OpenStreetMap is a free, editable map of the whole world. Unlike proprietary datasets like Google Map Maker, the OpenStreetMap license allows free access to the full map dataset. This massive amount of data can be downloaded in full, but also is available in immediately-useful forms like maps and commercial services.
The main way that users participate in OpenStreetMap is by editing the map. With a free user account, you can make improvements to the map that fix issues and add data for everyone. Some users take GPS units on walks, drives, or cycling trips to record tracks that can then be imported to OpenStreetMap. Others help out by tracing roads and features they find in satellite imagery into the map.
OpenStreetMap's funding and infrastructure is supported by the non-profit OpenStreetMap Foundation. While it doesn't maintain ownership of the dataset or control of the project, the foundation encourages the growth, development and distribution of free geospatial data for anybody to use and share.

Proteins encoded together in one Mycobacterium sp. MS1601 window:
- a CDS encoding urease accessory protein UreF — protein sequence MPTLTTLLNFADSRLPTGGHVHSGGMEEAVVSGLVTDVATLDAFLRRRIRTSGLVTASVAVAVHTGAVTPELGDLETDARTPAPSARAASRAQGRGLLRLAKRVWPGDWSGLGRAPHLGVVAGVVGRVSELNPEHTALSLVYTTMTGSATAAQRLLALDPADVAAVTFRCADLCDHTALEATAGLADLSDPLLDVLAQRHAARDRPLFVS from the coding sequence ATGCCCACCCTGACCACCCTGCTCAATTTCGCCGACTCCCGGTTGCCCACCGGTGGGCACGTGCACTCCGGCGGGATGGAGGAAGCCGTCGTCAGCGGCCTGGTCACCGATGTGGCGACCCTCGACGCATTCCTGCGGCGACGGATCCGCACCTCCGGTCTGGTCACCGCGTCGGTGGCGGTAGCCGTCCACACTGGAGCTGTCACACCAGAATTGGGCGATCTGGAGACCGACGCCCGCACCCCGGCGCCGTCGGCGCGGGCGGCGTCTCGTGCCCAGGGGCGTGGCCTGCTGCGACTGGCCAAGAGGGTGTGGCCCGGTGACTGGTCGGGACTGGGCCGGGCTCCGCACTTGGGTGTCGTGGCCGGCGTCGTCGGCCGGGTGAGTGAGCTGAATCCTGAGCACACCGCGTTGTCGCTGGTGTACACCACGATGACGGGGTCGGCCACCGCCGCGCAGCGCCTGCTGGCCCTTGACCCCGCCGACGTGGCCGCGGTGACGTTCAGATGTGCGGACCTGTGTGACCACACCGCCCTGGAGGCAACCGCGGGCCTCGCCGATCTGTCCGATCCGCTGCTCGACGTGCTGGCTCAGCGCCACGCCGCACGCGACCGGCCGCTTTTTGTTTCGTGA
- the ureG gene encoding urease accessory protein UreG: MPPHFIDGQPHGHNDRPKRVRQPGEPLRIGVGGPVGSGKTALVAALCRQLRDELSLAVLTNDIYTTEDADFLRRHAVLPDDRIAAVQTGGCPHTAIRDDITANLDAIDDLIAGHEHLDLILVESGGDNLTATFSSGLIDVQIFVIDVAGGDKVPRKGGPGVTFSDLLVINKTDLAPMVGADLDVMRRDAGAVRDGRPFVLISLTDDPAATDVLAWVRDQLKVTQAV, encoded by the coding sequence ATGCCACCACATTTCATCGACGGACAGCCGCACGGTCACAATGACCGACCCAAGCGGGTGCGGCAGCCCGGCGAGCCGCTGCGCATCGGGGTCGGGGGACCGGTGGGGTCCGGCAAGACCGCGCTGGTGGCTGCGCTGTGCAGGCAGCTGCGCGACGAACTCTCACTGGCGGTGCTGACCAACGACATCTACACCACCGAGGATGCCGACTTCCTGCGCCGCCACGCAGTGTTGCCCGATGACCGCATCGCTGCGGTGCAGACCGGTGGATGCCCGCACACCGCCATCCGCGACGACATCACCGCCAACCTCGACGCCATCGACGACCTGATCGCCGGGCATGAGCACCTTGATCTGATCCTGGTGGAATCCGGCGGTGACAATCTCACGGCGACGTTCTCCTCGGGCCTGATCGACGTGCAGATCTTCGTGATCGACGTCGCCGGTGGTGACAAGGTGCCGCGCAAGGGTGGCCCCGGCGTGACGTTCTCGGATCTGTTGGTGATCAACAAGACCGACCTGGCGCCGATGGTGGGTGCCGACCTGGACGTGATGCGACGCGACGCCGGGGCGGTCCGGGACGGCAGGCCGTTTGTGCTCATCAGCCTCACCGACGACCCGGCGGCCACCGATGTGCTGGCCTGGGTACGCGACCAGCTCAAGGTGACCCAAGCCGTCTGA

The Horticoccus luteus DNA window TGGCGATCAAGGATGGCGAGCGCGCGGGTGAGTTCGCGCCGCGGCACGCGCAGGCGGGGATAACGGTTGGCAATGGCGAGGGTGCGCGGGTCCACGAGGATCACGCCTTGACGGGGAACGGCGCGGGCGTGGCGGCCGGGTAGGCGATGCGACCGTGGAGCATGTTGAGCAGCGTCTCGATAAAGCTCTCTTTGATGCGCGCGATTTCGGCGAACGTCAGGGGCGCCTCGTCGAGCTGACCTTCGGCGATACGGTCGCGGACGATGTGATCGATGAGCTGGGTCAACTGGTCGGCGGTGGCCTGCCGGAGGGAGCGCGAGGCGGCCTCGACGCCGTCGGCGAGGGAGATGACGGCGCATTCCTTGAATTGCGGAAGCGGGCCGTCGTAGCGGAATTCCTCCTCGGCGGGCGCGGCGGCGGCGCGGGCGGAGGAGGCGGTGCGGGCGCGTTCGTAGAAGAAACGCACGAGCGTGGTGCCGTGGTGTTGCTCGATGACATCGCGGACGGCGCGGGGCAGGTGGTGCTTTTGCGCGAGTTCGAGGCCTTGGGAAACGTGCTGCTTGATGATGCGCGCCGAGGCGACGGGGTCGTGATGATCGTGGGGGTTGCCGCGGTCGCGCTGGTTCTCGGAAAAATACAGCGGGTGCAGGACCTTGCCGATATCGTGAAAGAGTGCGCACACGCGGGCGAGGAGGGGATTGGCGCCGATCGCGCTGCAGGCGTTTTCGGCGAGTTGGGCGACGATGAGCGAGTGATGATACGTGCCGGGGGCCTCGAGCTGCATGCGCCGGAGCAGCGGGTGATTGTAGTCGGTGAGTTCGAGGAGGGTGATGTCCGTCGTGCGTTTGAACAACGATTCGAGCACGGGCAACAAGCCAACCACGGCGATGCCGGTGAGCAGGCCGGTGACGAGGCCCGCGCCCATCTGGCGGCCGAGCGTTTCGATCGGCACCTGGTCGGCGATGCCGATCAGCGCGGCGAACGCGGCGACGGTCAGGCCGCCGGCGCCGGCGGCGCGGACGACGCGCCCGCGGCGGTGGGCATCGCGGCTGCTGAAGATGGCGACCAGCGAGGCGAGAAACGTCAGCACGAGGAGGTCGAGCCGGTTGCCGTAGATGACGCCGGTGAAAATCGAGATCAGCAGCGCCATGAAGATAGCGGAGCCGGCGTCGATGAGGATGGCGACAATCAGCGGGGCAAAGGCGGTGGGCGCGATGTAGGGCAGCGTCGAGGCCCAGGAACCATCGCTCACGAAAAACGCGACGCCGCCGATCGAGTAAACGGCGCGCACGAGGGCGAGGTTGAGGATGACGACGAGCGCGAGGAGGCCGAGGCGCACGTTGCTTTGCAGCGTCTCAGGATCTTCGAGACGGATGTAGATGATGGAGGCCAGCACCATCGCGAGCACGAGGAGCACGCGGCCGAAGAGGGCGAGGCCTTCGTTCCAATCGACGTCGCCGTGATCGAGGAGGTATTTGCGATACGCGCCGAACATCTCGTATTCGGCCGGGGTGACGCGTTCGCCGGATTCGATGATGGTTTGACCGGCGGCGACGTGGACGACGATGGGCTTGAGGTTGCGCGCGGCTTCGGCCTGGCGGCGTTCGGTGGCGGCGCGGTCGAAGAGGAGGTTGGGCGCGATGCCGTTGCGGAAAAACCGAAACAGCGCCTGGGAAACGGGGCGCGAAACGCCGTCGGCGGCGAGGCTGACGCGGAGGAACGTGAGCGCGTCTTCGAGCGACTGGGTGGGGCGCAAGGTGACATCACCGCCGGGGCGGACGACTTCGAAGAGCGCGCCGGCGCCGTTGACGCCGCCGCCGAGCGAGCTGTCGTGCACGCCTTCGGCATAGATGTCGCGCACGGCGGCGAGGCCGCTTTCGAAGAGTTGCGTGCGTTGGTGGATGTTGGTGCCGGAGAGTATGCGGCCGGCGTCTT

OpenStreetMap is not only open data, but it's built on open source software. The web interface software development, mapping engine, API, editors, and many other components of the slippy map are made possible by the work of volunteers. Work is taking this project in many different directions.
Interested in getting involved? Track down a specific component you'd like to help out on, and get in touch with the maintainers through the #osm-dev IRC channel.
Using OpenStreetMap data
Main article: Using OpenStreetMap There are many ways to use OpenStreetMap data within existing information services or by creating new services. There are many research projects that use OpenStreetMap.
- History of OpenStreetMap
- Flyers and posters
- Press Kit
- OpenStreetMap in the media
- Mapping projects
- Press images